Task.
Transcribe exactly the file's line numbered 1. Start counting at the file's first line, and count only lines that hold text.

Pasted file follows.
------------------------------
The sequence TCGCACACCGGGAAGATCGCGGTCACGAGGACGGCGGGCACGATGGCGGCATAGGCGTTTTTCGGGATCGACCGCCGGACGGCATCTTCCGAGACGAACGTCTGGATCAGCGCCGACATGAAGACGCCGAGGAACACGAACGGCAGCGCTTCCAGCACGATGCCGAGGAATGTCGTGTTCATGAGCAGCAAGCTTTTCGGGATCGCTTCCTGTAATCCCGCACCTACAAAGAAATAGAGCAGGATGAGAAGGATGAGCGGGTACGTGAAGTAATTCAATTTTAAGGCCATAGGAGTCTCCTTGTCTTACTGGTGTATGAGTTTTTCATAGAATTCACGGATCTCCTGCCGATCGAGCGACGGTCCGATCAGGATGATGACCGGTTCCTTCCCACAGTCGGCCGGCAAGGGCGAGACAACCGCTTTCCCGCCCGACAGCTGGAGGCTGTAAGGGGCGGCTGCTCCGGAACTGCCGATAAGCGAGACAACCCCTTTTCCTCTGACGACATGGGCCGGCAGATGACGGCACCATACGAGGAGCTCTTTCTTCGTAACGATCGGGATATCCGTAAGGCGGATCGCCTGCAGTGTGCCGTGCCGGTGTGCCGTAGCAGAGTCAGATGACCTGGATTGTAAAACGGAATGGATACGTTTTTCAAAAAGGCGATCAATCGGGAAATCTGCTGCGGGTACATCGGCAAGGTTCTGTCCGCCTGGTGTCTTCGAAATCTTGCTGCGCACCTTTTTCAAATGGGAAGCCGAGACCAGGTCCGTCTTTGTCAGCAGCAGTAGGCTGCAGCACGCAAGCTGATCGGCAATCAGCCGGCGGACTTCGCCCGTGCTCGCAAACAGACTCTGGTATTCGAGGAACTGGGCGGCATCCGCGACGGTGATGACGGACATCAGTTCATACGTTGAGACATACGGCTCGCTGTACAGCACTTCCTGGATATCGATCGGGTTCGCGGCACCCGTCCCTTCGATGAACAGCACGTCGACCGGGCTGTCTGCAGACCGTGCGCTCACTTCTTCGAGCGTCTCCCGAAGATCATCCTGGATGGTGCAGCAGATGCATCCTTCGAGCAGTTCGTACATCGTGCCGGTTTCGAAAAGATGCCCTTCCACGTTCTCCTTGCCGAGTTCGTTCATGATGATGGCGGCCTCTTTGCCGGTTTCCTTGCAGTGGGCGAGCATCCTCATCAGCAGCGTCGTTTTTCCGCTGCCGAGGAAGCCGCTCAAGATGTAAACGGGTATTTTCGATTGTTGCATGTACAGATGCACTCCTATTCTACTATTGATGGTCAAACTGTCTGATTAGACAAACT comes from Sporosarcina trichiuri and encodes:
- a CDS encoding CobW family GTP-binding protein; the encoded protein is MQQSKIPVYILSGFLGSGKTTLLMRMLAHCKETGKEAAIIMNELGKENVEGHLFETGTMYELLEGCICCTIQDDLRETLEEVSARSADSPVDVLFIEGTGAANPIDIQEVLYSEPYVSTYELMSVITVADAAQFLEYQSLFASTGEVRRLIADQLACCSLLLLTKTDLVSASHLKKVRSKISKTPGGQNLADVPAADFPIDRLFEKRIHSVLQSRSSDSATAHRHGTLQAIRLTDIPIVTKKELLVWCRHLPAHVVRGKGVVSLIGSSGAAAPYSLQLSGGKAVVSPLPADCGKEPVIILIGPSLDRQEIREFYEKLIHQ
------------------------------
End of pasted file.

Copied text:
The sequence TCGCACACCGGGAAGATCGCGGTCACGAGGACGGCGGGCACGATGGCGGCATAGGCGTTTTTCGGGATCGACCGCCGGACGGCATCTTCCGAGACGAACGTCTGGATCAGCGCCGACATGAAGACGCCGAGGAACACGAACGGCAGCGCTTCCAGCACGATGCCGAGGAATGTCGTGTTCATGAGCAGCAAGCTTTTCGGGATCGCTTCCTGTAATCCCGCACCTACAAAGAAATAGAGCAGGATGAGAAGGATGAGCGGGTACGTGAAGTAATTCAATTTTAAGGCCATAGGAGTCTCCTTGTCTTACTGGTGTATGAGTTTTTCATAGAATTCACGGATCTCCTGCCGATCGAGCGACGGTCCGATCAGGATGATGACCGGTTCCTTCCCACAGTCGGCCGGCAAGGGCGAGACAACCGCTTTCCCGCCCGACAGCTGGAGGCTGTAAGGGGCGGCTGCTCCGGAACTGCCGATAAGCGAGACAACCCCTTTTCCTCTGACGACATGGGCCGGCAGATGACGGCACCATACGAGGAGCTCTTTCTTCGTAACGATCGGGATATCCGTAAGGCGGATCGCCTGCAGTGTGCCGTGCCGGTGTGCCGTAGCAGAGTCAGATGACCTGGATTGTAAAACGGAATGGATACGTTTTTCAAAAAGGCGATCAATCGGGAAATCTGCTGCGGGTACATCGGCAAGGTTCTGTCCGCCTGGTGTCTTCGAAATCTTGCTGCGCACCTTTTTCAAATGGGAAGCCGAGACCAGGTCCGTCTTTGTCAGCAGCAGTAGGCTGCAGCACGCAAGCTGATCGGCAATCAGCCGGCGGACTTCGCCCGTGCTCGCAAACAGACTCTGGTATTCGAGGAACTGGGCGGCATCCGCGACGGTGATGACGGACATCAGTTCATACGTTGAGACATACGGCTCGCTGTACAGCACTTCCTGGATATCGATCGGGTTCGCGGCACCCGTCCCTTCGATGAACAGCACGTCGACCGGGCTGTCTGCAGACCGTGCGCTCACTTCTTCGAGCGTCTCCCGAAGATCATCCTGGATGGTGCAGCAGATGCATCCTTCGAGCAGTTCGTACATCGTGCCGGTTTCGAAAAGATGCCCTTCCACGTTCTCCTTGCCGAGTTCGTTCATGATGATGGCGGCCTCTTTGCCGGTTTCCTTGCAGTGGGCGAGCATCCTCATCAGCAGCGTCGTTTTTCCGCTGCCGAGGAAGCCGCTCAAGATGTAAACGGGTATTTTCGATTGTTGCATGTACAGATGCACTCCTATTCTACTATTGATGGTCAAACTGTCTGATTAGACAAACT comes from Sporosarcina trichiuri and encodes: